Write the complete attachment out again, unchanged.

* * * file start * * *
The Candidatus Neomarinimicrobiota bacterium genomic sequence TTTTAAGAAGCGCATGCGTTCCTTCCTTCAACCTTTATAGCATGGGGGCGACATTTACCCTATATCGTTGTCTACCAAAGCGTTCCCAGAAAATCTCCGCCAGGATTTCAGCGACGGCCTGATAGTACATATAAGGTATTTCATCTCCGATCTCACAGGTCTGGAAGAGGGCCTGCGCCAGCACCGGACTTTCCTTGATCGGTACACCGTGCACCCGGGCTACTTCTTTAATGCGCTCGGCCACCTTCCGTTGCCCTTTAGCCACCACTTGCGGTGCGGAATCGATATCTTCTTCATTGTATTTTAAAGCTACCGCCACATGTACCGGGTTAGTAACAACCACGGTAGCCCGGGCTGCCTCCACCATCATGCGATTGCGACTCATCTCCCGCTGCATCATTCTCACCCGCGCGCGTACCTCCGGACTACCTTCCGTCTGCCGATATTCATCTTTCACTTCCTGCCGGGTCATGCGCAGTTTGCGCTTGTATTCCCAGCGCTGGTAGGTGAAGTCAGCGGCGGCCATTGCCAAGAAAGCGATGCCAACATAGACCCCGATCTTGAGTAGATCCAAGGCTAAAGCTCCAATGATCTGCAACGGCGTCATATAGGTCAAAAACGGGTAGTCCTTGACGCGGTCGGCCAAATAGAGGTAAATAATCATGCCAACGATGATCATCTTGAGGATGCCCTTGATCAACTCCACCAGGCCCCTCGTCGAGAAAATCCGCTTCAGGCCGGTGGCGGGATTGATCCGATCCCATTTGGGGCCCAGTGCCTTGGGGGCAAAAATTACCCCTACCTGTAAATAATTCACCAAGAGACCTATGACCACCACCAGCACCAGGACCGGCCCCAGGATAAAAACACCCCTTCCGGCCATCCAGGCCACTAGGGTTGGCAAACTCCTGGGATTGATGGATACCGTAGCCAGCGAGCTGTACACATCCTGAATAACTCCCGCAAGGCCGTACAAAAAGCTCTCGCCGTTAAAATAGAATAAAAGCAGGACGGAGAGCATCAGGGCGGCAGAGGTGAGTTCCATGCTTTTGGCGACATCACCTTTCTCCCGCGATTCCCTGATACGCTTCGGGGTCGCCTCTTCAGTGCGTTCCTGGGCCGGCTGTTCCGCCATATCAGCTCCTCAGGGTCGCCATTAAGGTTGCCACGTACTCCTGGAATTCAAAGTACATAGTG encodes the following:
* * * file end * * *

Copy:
The Candidatus Neomarinimicrobiota bacterium genomic sequence TTTTAAGAAGCGCATGCGTTCCTTCCTTCAACCTTTATAGCATGGGGGCGACATTTACCCTATATCGTTGTCTACCAAAGCGTTCCCAGAAAATCTCCGCCAGGATTTCAGCGACGGCCTGATAGTACATATAAGGTATTTCATCTCCGATCTCACAGGTCTGGAAGAGGGCCTGCGCCAGCACCGGACTTTCCTTGATCGGTACACCGTGCACCCGGGCTACTTCTTTAATGCGCTCGGCCACCTTCCGTTGCCCTTTAGCCACCACTTGCGGTGCGGAATCGATATCTTCTTCATTGTATTTTAAAGCTACCGCCACATGTACCGGGTTAGTAACAACCACGGTAGCCCGGGCTGCCTCCACCATCATGCGATTGCGACTCATCTCCCGCTGCATCATTCTCACCCGCGCGCGTACCTCCGGACTACCTTCCGTCTGCCGATATTCATCTTTCACTTCCTGCCGGGTCATGCGCAGTTTGCGCTTGTATTCCCAGCGCTGGTAGGTGAAGTCAGCGGCGGCCATTGCCAAGAAAGCGATGCCAACATAGACCCCGATCTTGAGTAGATCCAAGGCTAAAGCTCCAATGATCTGCAACGGCGTCATATAGGTCAAAAACGGGTAGTCCTTGACGCGGTCGGCCAAATAGAGGTAAATAATCATGCCAACGATGATCATCTTGAGGATGCCCTTGATCAACTCCACCAGGCCCCTCGTCGAGAAAATCCGCTTCAGGCCGGTGGCGGGATTGATCCGATCCCATTTGGGGCCCAGTGCCTTGGGGGCAAAAATTACCCCTACCTGTAAATAATTCACCAAGAGACCTATGACCACCACCAGCACCAGGACCGGCCCCAGGATAAAAACACCCCTTCCGGCCATCCAGGCCACTAGGGTTGGCAAACTCCTGGGATTGATGGATACCGTAGCCAGCGAGCTGTACACATCCTGAATAACTCCCGCAAGGCCGTACAAAAAGCTCTCGCCGTTAAAATAGAATAAAAGCAGGACGGAGAGCATCAGGGCGGCAGAGGTGAGTTCCATGCTTTTGGCGACATCACCTTTCTCCCGCGATTCCCTGATACGCTTCGGGGTCGCCTCTTCAGTGCGTTCCTGGGCCGGCTGTTCCGCCATATCAGCTCCTCAGGGTCGCCATTAAGGTTGCCACGTACTCCTGGAATTCAAAGTACATAGTG encodes the following: